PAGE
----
“At least we can always go to Israel if there’s more anti-Semitism,” Liz Rose’s mother used to say, but as an anti-Zionist wrestling with the Pittsburgh massacre, she does not feel that way herself and is disturbed by the fact that she represents to other Jews what she is herself afraid of, more anti-Semitism.
Tag Archives: Pittsburgh
Senator Cory Booker’s endorsement of the Israel Anti-Boycott Act following the massacre in Pittsburgh can only be described as a cynical use of real antisemitism as an excuse to dismiss Palestinian rights so as to further his political career.
The alleged Pittsburgh shooter saw Jews as warriors for a liberal democracy. This is a role the brothers Rosenthal may not have known they were playing, but we should honor them and the nine other victims by championing refugees and migrants and civil rights for minorities.
Israeli responses to the Pittsburgh massacre are exploiting it to promote their anti-Palestinian and exclusivist agenda. That understanding is at the core of Zionism; and it is no answer to anti-Semitism or the white supremacist who killed 11 Jews.
Jonathan Greenblatt of the ADL, who has been everywhere in the media explaining Pittsburgh, has a history of accusing leftwing critics of Zionism of anti-semitism as “damaging” as white nationalism. Last January he accused IfNotNow and Jewish Voice for Peace of anti-Semitism, and he said his former boss President Obama had made a “series of missteps” on Middle East policy.
“As we mourn this horrendous act of violence against Jewish communities, we know that this is not an isolated attack and our response cannot be isolated either. The attack on the Pittsburgh synagogue is part of the growing threats and acts of murderous violence based on white supremacy, xenophobia, Islamophobia, anti-Jewish hatred, misogyny, homophobia and transphobia.”
The murderous rampage at the Tree of Life synagogue had absolutely nothing to do with the struggle for Palestinian rights. And anyone who is telling you there is is shamelessly trying to use the murder of 11 innocent people to further their own racist agenda to dehumanize Palestinians and justify their ongoing oppression by the state of Israel.
Mara Ahmed writes, “The struggle against anti-Semitism is permanently intertwined with the fight against Islamophobia, settler colonialism, and imperial violence and encroachment. It’s not possible to pick apart and support one component versus another, and it’s our decision to commit to all, or nothing.”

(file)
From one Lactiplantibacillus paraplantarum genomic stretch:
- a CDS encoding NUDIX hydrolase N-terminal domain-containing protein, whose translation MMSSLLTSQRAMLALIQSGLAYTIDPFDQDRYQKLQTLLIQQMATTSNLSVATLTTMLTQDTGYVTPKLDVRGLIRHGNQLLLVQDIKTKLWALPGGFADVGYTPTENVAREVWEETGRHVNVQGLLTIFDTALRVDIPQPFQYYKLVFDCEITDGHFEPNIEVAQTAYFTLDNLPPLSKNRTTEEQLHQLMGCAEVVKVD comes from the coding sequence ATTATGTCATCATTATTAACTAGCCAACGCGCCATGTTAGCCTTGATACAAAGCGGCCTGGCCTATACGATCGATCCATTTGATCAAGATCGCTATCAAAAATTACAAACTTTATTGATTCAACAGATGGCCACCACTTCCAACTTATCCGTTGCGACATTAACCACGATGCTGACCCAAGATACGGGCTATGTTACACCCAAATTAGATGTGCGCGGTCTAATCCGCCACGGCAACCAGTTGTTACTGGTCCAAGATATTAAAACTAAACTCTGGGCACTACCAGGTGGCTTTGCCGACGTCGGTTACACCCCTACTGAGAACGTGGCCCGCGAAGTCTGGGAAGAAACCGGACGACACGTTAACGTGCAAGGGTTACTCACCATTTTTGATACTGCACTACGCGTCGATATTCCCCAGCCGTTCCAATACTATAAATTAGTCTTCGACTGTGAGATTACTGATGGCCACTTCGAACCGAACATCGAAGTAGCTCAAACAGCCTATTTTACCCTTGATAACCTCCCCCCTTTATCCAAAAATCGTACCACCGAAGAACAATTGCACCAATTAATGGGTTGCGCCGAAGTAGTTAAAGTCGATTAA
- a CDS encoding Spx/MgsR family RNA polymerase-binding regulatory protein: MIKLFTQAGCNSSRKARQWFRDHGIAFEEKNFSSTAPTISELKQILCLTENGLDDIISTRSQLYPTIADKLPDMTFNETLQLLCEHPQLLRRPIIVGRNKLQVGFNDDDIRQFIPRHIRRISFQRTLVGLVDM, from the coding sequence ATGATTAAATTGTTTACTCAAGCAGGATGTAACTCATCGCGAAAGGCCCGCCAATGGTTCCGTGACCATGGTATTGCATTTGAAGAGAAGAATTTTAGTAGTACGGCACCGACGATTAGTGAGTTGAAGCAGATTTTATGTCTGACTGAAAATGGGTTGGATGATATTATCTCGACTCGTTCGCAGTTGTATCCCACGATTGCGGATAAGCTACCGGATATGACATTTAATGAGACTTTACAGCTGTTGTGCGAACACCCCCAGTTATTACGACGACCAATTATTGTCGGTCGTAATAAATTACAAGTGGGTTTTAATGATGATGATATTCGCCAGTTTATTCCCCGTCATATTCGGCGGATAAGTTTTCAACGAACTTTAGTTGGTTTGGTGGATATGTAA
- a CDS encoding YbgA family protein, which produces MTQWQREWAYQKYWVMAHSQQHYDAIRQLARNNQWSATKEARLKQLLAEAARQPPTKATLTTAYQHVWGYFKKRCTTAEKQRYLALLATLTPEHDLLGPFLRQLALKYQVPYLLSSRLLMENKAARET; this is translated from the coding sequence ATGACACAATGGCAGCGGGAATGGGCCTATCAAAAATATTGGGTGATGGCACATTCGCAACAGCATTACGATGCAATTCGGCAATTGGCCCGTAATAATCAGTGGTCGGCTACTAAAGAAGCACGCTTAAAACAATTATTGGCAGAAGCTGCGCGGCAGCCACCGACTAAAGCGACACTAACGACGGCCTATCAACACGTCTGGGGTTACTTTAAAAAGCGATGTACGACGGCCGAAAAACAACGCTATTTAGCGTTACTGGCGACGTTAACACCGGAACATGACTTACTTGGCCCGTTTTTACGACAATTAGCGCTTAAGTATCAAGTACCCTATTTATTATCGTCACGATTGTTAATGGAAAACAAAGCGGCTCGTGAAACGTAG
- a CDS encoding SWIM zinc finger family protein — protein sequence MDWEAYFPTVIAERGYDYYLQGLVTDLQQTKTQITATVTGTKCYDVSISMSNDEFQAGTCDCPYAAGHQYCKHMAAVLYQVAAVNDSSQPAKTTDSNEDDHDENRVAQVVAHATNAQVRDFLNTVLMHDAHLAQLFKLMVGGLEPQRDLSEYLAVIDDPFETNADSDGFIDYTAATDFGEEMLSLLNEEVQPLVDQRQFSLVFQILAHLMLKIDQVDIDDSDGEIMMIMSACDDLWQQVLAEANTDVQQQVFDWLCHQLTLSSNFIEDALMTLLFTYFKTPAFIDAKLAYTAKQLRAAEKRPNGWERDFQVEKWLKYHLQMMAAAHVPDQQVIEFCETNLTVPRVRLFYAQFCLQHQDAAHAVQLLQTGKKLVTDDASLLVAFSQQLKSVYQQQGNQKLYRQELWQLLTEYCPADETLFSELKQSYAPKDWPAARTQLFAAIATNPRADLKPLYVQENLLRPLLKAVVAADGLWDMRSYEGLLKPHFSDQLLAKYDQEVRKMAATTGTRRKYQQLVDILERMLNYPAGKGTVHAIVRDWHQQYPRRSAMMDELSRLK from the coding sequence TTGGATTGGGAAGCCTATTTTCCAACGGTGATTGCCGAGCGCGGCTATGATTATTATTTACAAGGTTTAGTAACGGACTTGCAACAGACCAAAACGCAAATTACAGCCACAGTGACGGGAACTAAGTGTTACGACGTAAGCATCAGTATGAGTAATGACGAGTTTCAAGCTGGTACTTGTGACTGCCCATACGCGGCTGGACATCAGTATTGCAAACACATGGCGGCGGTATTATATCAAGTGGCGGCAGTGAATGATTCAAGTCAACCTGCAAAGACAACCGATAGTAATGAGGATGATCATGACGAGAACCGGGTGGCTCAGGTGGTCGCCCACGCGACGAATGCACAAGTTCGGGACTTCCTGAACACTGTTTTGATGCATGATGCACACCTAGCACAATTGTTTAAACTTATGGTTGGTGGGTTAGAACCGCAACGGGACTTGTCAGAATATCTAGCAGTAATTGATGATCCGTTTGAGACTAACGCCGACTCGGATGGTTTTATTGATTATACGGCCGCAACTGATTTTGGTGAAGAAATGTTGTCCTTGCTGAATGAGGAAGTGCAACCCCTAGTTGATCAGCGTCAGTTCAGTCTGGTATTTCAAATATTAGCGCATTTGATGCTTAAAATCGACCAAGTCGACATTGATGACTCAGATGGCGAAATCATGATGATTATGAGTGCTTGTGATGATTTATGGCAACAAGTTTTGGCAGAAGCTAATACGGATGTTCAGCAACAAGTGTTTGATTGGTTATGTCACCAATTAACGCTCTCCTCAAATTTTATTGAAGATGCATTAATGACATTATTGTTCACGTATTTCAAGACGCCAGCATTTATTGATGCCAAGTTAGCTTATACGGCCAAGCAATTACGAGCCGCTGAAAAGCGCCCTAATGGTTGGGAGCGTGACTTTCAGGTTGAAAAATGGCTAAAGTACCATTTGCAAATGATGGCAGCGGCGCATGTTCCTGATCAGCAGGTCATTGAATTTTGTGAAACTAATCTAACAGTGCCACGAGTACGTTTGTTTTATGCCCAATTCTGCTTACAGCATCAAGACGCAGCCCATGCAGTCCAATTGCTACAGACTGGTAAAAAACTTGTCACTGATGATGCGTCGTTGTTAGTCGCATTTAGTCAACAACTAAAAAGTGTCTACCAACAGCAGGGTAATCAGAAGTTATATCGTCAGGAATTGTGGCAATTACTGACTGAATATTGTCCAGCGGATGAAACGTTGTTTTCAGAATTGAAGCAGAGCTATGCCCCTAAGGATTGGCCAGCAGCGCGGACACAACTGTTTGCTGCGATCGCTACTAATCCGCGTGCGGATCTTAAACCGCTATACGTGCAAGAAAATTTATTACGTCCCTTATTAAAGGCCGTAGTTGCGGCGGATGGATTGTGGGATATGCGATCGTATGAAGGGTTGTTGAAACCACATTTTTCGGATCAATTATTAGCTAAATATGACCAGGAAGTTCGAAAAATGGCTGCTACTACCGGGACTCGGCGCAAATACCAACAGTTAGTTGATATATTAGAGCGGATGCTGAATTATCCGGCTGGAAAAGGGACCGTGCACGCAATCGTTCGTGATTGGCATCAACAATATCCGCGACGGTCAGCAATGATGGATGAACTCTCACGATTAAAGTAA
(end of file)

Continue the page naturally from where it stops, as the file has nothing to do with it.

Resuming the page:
Lesley Williams has seen the despair and terror in the Jewish community since the attack in Pittsburgh and wonders as a Jew of Color where this response was following other recent racist attacks. “I have a message for all of you, my white Jewish friends,” Williams writes, “I feel no more fear, no more rage, no more terror than I did two days ago. No more than I have felt every day as a black person in this country.”
Robert Herbst writes, “Now the poisons circulating in our politics, with a heavy dose injected by Donald Trump and his discourse of hatred, have killed 11 members of Tree of Life Congregation in the Jewish community of Squirrel Hill in Pittsburgh, and left their mark on the whole American Jewish community. My fear is that this incident will increase our communal sense of victimhood. In the wake of Pittsburgh, there is no Jewish future in turning inward, either physically, spiritually, or politically, here in the United States, or in the Middle East.”
Many moral voices are blaming Donald Trump and the spirit of xenophobia he has licensed for the hate-crime in a Pittsburgh synagogue Saturday that killed 11. But some advocates for Israel, including Josh Block and Shmuley Boteach, are blaming anti-Zionists.
Palestinian, US Jewish, and Israeli groups joined theater artists in signing a letter calling on Toronto, New York and Pittsburgh arts organizations not to host Israel’s Gesher Theatre or partner with the Israeli government.